By: Oberst von Berauscht (Two Beers) –
Michèle “Elle” Leblanc (Isabelle Huppert) is brutally held down in her own home and raped by a masked assailant one night. The only witness to the crime is her cat, who sits there and does what all cats do; watches coldly from a distance. Instead of calling the police or someone else for help, she cleans herself off, makes a visit to the doctor for some tests, and takes a few precautions like changing the locks. Otherwise, she more or less goes about her daily business, as she is a businesswoman with things to do, and other problems in her life to address. Plus, she had a dark experience as a child with the police and media, involving her father, and she’d rather stay away from any further publicity. When she eventually does tell a few people of her attack, she seems unfazed. This isn’t exactly true, but her way of dealing with the trauma is far from conventional. The attacker begins a harassment campaign against her, so she takes action to find out the identity of the attacker. Elle may have been a victim, but she certainly will not allow herself to be victimized further.
Director Paul Verhoeven has always been a filmmaker willing to court controversy. Whether accused of excessive violence, excessive sexual content, or other objectionable themes, he has remained essentially the same daring filmmaker since he began his career in the Netherlands during the 1970s. Elle is yet another film from the director that challenges the mores and conventional thought, this time on the horrifying subject of rape.
The character of Elle, played brilliantly by Isabelle Huppert, is a career-focused woman who treats her assault little differently than any other issue in her life, business or personal. She collects herself calmly, and methodically begins the process of uncovering what and who is responsible. While doing this she also works to keep her video game company in order while an impending deadline approaches, deals with the gold-digging pregnant girlfriend of her well-meaning but dim son, attends several social events, and witnesses new threats from her attacker. Her confrontation after the reveal of her attacker is particularly strange as she gains power over him in a way that is not likely to be approved of by all audiences.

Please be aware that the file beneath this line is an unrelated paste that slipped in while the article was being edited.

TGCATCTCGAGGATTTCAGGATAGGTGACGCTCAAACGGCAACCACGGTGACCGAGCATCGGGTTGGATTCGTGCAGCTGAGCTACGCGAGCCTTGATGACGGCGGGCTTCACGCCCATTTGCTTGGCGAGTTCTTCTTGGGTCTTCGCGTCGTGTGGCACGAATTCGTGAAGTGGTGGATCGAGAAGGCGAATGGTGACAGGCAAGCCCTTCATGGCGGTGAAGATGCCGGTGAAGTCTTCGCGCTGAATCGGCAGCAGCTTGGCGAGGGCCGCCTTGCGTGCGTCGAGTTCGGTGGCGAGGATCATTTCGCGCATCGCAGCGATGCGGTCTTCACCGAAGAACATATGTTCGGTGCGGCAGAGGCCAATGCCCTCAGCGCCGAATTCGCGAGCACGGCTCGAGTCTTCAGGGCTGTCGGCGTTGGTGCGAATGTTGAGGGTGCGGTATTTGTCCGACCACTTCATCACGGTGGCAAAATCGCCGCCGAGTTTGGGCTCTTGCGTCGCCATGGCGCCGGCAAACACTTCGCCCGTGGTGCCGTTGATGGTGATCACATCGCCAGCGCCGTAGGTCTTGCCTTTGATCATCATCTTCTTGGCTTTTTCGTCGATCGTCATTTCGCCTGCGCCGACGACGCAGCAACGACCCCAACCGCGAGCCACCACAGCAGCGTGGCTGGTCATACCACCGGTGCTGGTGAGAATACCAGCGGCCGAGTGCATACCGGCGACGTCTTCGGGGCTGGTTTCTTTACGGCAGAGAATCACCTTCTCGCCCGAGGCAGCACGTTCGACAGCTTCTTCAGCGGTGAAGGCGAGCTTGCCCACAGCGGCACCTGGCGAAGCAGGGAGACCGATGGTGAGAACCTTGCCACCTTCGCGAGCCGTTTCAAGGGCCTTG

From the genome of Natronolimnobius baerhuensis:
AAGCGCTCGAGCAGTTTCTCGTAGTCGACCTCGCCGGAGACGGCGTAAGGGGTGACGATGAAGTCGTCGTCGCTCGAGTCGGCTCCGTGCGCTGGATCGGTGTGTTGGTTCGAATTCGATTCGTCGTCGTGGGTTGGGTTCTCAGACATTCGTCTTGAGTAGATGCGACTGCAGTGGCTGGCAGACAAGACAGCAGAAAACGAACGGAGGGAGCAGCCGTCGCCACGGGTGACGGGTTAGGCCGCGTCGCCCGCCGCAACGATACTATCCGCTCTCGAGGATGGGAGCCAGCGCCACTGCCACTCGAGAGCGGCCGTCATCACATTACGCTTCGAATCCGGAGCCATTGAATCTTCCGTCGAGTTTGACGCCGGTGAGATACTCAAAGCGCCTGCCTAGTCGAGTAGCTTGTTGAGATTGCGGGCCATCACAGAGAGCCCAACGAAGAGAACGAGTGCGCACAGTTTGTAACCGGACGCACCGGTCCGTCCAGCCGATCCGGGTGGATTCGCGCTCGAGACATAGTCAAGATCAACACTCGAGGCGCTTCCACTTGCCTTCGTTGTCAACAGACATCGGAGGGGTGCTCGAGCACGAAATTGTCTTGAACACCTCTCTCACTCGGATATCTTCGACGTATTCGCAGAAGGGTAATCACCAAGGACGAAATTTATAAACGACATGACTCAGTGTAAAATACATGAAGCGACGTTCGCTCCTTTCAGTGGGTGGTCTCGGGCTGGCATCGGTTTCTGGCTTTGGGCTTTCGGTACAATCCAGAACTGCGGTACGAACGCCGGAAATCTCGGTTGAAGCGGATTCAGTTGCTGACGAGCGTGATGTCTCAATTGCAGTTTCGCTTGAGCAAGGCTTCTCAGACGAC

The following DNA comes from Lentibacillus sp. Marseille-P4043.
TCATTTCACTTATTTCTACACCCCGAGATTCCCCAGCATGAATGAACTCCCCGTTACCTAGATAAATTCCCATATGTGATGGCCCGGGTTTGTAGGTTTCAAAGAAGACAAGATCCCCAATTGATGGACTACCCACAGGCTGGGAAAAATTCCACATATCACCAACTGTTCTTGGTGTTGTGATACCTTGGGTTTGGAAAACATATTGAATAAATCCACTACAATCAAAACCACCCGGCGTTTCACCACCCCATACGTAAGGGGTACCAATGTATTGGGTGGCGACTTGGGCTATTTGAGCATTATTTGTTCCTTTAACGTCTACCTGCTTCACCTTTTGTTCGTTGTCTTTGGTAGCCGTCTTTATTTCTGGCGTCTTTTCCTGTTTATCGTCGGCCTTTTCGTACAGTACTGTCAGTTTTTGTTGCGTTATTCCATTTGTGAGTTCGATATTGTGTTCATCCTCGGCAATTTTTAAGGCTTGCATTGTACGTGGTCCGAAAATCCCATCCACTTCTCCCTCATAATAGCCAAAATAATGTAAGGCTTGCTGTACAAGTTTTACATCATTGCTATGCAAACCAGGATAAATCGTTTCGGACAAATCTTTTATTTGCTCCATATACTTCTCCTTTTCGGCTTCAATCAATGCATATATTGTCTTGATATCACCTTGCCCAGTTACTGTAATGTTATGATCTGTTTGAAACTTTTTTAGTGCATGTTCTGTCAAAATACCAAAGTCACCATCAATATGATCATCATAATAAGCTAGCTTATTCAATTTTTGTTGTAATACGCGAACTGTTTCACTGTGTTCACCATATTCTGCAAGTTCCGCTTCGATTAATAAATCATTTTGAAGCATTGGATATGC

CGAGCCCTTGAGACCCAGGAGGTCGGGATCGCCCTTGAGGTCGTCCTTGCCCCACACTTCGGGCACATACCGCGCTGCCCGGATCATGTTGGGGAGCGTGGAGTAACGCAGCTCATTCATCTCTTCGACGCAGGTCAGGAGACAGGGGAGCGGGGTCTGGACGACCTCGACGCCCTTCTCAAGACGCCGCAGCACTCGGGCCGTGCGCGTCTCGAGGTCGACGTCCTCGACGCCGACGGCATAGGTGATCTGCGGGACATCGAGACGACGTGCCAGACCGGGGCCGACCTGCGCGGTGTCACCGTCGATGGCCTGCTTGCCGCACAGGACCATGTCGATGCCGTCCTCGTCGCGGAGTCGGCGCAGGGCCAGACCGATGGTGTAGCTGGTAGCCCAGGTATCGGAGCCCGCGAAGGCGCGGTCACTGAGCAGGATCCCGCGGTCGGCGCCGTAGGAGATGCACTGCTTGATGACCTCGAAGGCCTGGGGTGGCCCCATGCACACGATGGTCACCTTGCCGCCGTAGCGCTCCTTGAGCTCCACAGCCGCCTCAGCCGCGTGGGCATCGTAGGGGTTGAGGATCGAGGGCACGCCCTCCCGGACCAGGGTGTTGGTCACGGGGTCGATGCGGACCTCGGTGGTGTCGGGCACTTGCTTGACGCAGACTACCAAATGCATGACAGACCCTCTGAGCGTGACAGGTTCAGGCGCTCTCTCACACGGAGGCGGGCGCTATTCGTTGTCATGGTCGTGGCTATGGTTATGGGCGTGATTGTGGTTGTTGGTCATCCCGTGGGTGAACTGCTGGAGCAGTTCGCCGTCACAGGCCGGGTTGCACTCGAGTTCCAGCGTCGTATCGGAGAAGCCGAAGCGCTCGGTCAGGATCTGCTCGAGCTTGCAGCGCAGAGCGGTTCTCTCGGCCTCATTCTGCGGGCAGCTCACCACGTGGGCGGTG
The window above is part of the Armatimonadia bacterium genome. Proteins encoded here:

The film’s greatest strength is how despite these truly terrible things that occur, Verhoeven finds a strange kind of humor in it all. These brief moments of levity keep the film from falling into dour territory, and create a brilliant sort of irony that shines light on some of the more bizarre elements of the story. Verhoeven normally uses this kind of humor for satire, and though I’m still unsure if he has a specific target this time around, it never feels unfocused.
Elle is a fascinating and darkly comic film that explores taboo subject matter in a truly horrifying light.
Elle (2016) Drinking Game
Take a Drink: for that cat… that fucking cat
Take a Drink: whenever something fucked up happens and Elle just kind of brushes it off.
Do a Shot: whenever her assault is re-played
Do a Shot: whenever you suspect someone of being the attacker